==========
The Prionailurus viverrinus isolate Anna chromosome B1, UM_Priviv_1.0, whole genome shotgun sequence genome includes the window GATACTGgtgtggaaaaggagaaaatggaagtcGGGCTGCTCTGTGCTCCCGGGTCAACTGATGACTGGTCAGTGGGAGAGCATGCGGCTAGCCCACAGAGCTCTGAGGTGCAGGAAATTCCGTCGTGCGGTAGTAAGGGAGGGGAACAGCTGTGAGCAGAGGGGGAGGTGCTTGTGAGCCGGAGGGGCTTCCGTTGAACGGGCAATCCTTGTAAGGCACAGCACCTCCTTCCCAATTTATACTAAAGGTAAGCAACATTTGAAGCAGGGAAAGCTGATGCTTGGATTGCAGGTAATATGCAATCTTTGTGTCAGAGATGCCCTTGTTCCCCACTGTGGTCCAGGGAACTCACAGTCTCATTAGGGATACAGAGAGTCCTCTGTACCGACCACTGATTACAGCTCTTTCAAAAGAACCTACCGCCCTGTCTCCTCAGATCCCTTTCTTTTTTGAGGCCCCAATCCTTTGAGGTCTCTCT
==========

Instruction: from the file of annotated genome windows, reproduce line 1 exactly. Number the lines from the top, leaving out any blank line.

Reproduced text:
The Prionailurus viverrinus isolate Anna chromosome B1, UM_Priviv_1.0, whole genome shotgun sequence genome includes the window GATACTGgtgtggaaaaggagaaaatggaagtcGGGCTGCTCTGTGCTCCCGGGTCAACTGATGACTGGTCAGTGGGAGAGCATGCGGCTAGCCCACAGAGCTCTGAGGTGCAGGAAATTCCGTCGTGCGGTAGTAAGGGAGGGGAACAGCTGTGAGCAGAGGGGGAGGTGCTTGTGAGCCGGAGGGGCTTCCGTTGAACGGGCAATCCTTGTAAGGCACAGCACCTCCTTCCCAATTTATACTAAAGGTAAGCAACATTTGAAGCAGGGAAAGCTGATGCTTGGATTGCAGGTAATATGCAATCTTTGTGTCAGAGATGCCCTTGTTCCCCACTGTGGTCCAGGGAACTCACAGTCTCATTAGGGATACAGAGAGTCCTCTGTACCGACCACTGATTACAGCTCTTTCAAAAGAACCTACCGCCCTGTCTCCTCAGATCCCTTTCTTTTTTGAGGCCCCAATCCTTTGAGGTCTCTCT